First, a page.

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17 votes
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Is there a relationship between the phonology in Old Latin and later Vulgar Latin?

Almost everything in Romance languages that comes from Old Latin passed through Classical Latin. u/o changes In the case of u/o, it's probably a coincidence that some Old Latin o corresponds to ...
Asteroides's user avatar
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13 votes
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What do we know about Vulgar Latin pronunciation?

It turns out, we know quite a bit about this! There are three main sources for Vulgar Latin pronunciations: Classical texts imitating (or mocking or correcting) Vulgar speech, graffiti from actual ...
Draconis's user avatar
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10 votes
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What is the superlative of ipse?

Joonas is correct: those forms don’t belong in good classical style. Peter Stotz’s Handbuch zur lateinischen Sprache des Mittelalters mentions that Donatus explicitly forbade comparatives and ...
Dario's user avatar
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9 votes

What is the superlative of ipse?

Classical corpus searches suggest that ipsimus is only attested in Satyricon and ipsissimus is used once by Plautus and once by Afranius. There are not enough attestations to decide which is correct, ...
Joonas Ilmavirta's user avatar
9 votes

When did the consonant U (i.e., V) begin to be pronounced as the fricative [v] instead of [w]?

§ 1. Latin, Greek, and Hebrew I would argue that the consonant V by itself was never pronounced as a W, and that something near to the W sound only occurred depending on the position of the letter ...
Bʀɪᴀɴ's user avatar
9 votes
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When did the infinitive of purpose arise?

It actually does appear in vulgar Latin. Here's Palmer, The Latin Language 319: [Infinitives], as we saw, are formally either old datives or locatives and both these cases could express purpose. ...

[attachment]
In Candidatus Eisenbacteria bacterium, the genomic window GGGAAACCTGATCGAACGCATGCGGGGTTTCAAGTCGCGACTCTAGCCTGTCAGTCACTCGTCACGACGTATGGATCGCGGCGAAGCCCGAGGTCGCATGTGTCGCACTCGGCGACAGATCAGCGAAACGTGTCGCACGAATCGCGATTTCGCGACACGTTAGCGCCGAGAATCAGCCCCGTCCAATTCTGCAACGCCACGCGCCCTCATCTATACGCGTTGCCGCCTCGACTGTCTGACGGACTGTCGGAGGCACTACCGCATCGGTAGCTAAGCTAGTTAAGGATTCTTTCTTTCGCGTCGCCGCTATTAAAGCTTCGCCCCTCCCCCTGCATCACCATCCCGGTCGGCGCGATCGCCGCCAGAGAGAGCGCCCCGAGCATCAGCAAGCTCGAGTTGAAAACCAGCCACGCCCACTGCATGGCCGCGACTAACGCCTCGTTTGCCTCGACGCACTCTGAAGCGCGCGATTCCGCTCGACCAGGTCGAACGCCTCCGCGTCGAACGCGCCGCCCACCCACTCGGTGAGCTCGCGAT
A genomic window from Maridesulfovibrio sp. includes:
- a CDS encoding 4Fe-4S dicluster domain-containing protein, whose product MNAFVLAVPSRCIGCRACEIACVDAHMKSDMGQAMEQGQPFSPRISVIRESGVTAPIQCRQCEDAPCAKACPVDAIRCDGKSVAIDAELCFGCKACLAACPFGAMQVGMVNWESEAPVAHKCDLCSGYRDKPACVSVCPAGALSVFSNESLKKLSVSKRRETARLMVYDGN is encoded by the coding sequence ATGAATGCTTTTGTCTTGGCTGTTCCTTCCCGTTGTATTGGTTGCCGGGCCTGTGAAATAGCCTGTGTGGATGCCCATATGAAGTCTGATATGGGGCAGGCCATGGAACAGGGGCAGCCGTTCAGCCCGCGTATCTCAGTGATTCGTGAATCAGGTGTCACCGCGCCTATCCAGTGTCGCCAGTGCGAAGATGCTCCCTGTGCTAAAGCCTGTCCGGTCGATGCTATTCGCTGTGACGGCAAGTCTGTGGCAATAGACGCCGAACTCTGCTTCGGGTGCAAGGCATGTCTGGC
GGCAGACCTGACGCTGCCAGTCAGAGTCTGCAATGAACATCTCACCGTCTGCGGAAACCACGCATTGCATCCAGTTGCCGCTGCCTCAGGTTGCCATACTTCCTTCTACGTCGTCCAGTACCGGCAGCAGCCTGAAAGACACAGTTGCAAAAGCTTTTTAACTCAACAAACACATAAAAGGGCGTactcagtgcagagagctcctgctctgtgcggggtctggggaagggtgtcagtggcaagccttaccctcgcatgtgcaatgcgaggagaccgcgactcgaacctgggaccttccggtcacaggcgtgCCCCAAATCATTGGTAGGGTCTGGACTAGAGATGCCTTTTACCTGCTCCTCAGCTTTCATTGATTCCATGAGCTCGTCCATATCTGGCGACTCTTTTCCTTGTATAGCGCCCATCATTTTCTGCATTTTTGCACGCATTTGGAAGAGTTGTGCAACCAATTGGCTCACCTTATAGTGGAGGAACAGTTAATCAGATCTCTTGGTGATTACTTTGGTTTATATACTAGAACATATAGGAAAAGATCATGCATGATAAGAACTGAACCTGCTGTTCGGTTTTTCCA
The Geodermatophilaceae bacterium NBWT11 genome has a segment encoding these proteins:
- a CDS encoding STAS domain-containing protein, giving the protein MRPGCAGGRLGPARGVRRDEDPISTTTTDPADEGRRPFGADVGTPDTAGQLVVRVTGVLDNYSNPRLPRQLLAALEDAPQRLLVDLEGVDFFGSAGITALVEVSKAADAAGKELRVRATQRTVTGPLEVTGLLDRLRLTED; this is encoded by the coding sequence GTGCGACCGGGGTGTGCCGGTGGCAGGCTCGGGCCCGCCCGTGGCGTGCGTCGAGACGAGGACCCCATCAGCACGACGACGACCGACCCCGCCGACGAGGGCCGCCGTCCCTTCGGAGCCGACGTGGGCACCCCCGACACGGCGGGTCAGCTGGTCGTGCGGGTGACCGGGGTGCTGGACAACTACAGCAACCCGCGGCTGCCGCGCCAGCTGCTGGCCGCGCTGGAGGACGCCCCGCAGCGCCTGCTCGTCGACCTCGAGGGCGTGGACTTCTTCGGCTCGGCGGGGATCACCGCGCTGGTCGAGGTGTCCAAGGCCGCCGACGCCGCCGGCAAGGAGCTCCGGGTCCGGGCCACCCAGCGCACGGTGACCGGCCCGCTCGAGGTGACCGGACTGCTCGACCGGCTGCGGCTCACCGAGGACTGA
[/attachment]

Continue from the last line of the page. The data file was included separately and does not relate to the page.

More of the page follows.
TKR's user avatar
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9 votes
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Euler passage translation (Latin in 18th century)

This whole process of tuning will be seen more clearly from the attached figure. Since the notes E, B, G#, F#, D# and Bb are determined in two distinct ways – both by fifths and by thirds – a valuable ...
Martin Kochanski's user avatar
8 votes
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How did '-met' + 'ipse' + '-issimus' compound to mean <the same> (in *metipsimus)?

The key to the meaning is ipse; all the rest is just intensifiers glommed onto that. In Classical Latin, ipse meant "self"—not as a reflexive, but as an intensive: Barack Obaman ipsum apud ...
Draconis's user avatar
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8 votes

The classical Latin speakers called Vulgar Latin sermo vulgaris, sermo vulgi, and sermo plebeius, but what did plebeians call their language?

This question assumes that "vulgar Latin" and "classical Latin" are two completely different languages. This, however, is untrue. As you said yourself, the classical authors called ...
Vtex's user avatar
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8 votes

Do we ever see mixing of B and V word-initially?

There are Latin inscriptions that show confusion between initial B and V. This is not limited to cases where the preceding word ends in a vowel, actually. One notable example that I remember reading ...
Asteroides's user avatar
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7 votes

What would a 5th-6th century learned Latin pronunciation have sounded like?

We can judge some features of educated Late Latin from the Appendix Probi (probably from the 3rd or 4th century). It is a list of corrected errors. There are can see that learned speech was different ...
Luiz Felipe's user avatar
7 votes

What would a 5th-6th century learned Latin pronunciation have sounded like?

Long comment: By the fifth century you'd already have this, this, this. Palatalization of "c" before "e" or "i" would still be under way. I'm not totally sure but "ae" and "oe" might have ...
Vincenzo Oliva's user avatar
7 votes
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Was there ever a difference between 'volo' and 'volo'?

The Wiktionary article on Italian volere says that, as the infinitive suggests, the verb was moved to the second conjugation in Vulgar Latin, so it traces it to a "Vulgar Latin *volēre". The -gli- in ...
Asteroides's user avatar
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7 votes
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Can "ave, vire" be used colloquially as "hey, bro"?

TL;DR: No; I wouldn't, at least. Hey Ave seems like a very good word for this. It's conventionally translated as "hail", but at this point that just sounds archaic; the Latin word can also ...
Draconis's user avatar
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7 votes
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Did the Vulgar Latin verb "toccare" exist?

As your question implies, the * in *toccare means that the word is unattested, i.e., there is no direct written evidence that the verb actually existed. This does not mean that there is a good ...